Yet, at the same time, I cannot remember being so frustrated when I first read this so many years ago. Perhaps to a sheltered girl, these hints were enough, for I have a clear memory of the moment they become lovers. And as a romantic teenager, I probably saw that preliminary time of passion and restraint as an expected prelude to a sexual relationship. What is it saying about me, my age and my times that, on this reading, I kept wondering what was taking them so long?

But this story is not only about sexual politics. Mary Renault was writing in a time of political turmoil and this is reflected in The Last of the Wine.

The Athens Alexias is born into is a city of high ideals – a city of beauty, honour, the search for truth and democracy. But through the course of the war, all of these ideals are slowly lost or corrupted. Respect for the law and the person are eroded. The democracy Alexias values is undermined and overturned. The victorious Spartans establish an oligarchic government which turns into a ruthless tyranny. Alexias feels this decay deeply as his own honour is bound up in his city. Disillusioned, he and Lysis leave Athens to join a rebellion against its rulers. The oligarchy is defeated, but the democracy that replaces it sadly promises to become a tyranny of the banal. The novel ends with a foreshadowing of Sokrates’ fate.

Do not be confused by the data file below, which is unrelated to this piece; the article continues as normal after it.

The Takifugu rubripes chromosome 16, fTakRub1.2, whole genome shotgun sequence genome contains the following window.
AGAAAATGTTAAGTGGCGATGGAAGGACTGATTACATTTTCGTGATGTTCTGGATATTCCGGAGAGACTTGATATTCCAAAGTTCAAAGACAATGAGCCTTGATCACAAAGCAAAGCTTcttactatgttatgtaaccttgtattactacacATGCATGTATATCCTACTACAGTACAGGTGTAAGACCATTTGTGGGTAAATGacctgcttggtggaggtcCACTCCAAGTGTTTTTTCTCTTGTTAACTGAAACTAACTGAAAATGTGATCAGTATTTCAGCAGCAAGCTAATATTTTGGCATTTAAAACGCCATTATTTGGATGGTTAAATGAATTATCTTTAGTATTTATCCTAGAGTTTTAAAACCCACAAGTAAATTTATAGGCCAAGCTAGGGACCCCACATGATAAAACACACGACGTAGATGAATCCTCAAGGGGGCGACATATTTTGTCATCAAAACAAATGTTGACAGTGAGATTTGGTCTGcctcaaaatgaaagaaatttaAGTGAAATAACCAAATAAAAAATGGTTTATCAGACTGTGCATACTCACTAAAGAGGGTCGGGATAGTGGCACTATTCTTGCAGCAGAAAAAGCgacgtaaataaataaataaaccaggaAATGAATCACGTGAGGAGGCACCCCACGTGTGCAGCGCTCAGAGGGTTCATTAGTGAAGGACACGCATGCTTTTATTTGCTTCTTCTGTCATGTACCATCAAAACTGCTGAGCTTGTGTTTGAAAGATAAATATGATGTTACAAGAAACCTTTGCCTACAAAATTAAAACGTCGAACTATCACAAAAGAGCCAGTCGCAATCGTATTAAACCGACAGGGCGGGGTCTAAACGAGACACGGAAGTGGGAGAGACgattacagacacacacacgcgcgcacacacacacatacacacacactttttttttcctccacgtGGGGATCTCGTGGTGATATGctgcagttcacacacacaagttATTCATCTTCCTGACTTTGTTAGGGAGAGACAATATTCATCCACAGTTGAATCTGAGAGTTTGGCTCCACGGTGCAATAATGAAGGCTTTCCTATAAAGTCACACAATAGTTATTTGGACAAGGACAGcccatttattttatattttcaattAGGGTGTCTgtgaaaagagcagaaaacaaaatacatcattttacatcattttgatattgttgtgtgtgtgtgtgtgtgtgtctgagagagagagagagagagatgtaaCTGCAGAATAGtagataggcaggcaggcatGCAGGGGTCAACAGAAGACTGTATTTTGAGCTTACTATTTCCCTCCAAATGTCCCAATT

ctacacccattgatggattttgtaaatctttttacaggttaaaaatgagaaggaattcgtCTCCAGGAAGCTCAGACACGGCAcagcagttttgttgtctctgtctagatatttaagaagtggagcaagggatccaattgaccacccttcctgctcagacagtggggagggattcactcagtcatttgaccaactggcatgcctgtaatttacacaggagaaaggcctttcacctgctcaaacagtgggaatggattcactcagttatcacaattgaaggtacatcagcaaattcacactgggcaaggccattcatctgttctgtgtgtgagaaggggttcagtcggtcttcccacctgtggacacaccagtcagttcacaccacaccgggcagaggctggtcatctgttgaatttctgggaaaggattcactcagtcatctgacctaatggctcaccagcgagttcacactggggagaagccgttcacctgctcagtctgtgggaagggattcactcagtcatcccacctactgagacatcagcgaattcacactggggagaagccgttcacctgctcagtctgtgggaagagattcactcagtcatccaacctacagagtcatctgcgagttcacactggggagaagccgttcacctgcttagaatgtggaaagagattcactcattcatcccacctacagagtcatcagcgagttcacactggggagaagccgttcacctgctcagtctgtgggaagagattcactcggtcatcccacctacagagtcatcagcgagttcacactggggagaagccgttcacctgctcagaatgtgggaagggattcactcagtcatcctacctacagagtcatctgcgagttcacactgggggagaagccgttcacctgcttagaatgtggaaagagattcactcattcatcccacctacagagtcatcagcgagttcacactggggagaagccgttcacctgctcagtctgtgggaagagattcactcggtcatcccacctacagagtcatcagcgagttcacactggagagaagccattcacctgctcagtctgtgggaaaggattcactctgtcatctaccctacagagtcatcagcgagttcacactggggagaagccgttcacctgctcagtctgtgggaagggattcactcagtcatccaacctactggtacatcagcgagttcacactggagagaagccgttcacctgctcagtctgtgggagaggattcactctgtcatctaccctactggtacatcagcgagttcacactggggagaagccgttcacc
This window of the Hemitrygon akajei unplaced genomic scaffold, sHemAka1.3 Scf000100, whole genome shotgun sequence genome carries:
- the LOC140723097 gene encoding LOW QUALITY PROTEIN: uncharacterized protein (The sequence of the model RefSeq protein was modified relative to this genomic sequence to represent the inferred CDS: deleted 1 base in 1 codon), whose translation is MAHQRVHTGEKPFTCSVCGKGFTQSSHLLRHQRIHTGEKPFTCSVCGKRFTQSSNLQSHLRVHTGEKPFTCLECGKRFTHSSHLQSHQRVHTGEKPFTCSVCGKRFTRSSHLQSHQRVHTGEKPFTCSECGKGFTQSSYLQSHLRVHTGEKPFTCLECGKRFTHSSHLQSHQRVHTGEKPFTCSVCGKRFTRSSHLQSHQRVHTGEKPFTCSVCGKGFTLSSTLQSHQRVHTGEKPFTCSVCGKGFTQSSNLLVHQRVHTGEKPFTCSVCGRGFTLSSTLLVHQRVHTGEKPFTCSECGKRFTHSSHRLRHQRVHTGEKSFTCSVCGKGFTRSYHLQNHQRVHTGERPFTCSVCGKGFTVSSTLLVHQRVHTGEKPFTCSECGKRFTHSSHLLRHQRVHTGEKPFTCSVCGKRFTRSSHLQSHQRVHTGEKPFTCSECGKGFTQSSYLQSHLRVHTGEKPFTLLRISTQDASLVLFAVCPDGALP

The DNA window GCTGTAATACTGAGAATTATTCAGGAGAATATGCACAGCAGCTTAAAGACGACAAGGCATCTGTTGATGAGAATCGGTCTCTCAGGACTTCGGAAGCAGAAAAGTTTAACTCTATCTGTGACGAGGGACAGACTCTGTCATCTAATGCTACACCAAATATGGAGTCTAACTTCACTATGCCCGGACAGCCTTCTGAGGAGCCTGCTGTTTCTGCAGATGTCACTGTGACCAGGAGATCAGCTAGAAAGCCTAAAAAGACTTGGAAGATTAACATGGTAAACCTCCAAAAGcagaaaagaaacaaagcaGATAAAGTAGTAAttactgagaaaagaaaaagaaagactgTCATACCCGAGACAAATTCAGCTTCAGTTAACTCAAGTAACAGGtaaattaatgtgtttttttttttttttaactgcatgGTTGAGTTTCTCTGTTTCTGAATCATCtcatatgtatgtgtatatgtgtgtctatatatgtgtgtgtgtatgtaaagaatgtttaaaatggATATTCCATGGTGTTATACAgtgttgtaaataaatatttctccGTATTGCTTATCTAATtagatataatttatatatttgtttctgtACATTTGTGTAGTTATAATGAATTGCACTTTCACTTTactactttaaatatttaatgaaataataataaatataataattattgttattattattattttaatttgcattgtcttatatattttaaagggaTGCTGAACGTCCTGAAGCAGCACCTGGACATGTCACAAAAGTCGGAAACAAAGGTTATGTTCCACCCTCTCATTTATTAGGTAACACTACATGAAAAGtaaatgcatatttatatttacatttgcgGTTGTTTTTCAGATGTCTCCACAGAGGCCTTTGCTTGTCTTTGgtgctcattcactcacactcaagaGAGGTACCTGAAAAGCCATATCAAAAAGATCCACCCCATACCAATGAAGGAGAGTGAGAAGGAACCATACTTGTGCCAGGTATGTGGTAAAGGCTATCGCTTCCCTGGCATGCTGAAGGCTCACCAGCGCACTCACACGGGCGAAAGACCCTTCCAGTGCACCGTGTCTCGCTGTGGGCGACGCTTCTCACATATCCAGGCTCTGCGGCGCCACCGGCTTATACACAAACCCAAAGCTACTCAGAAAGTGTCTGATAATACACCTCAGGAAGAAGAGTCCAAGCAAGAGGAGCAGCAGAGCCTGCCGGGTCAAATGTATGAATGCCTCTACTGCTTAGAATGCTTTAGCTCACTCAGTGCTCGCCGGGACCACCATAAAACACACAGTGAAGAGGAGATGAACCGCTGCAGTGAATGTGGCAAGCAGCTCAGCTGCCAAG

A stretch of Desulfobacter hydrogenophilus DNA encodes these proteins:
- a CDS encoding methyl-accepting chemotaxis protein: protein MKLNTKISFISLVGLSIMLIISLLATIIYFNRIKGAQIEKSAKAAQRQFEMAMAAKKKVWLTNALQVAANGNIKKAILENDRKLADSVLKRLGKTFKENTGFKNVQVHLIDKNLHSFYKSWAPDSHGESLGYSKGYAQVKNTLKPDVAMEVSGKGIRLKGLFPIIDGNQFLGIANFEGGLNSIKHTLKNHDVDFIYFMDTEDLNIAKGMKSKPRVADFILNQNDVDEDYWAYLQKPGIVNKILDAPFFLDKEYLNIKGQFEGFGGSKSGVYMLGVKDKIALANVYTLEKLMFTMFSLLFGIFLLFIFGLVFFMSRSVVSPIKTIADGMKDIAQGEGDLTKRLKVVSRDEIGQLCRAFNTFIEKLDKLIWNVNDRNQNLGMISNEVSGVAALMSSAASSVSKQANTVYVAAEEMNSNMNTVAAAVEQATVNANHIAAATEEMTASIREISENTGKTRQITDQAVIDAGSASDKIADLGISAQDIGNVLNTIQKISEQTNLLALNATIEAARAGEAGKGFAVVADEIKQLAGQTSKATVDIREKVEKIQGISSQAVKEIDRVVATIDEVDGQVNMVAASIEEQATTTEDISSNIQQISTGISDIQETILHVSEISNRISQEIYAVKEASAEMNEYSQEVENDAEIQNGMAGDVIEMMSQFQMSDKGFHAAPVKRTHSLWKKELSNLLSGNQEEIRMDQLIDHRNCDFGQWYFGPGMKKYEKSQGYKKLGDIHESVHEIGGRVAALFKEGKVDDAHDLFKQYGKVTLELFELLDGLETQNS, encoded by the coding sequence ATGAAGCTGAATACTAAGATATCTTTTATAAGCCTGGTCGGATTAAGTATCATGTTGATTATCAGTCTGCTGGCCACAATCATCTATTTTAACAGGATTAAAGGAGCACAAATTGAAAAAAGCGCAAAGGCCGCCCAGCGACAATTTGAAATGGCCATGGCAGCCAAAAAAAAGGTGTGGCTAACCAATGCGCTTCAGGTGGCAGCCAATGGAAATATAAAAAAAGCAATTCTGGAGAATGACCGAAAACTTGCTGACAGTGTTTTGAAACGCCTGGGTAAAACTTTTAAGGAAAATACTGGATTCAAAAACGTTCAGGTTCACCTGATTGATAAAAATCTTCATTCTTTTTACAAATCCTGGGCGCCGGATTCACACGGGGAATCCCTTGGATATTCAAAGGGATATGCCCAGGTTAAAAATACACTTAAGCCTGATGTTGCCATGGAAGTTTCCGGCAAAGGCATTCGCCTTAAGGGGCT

The Last of the Wine set a high standard for me in the writing of historical fiction, a standard I might aim for, but despair of ever achieving.

 

©Pauline Montagna 2021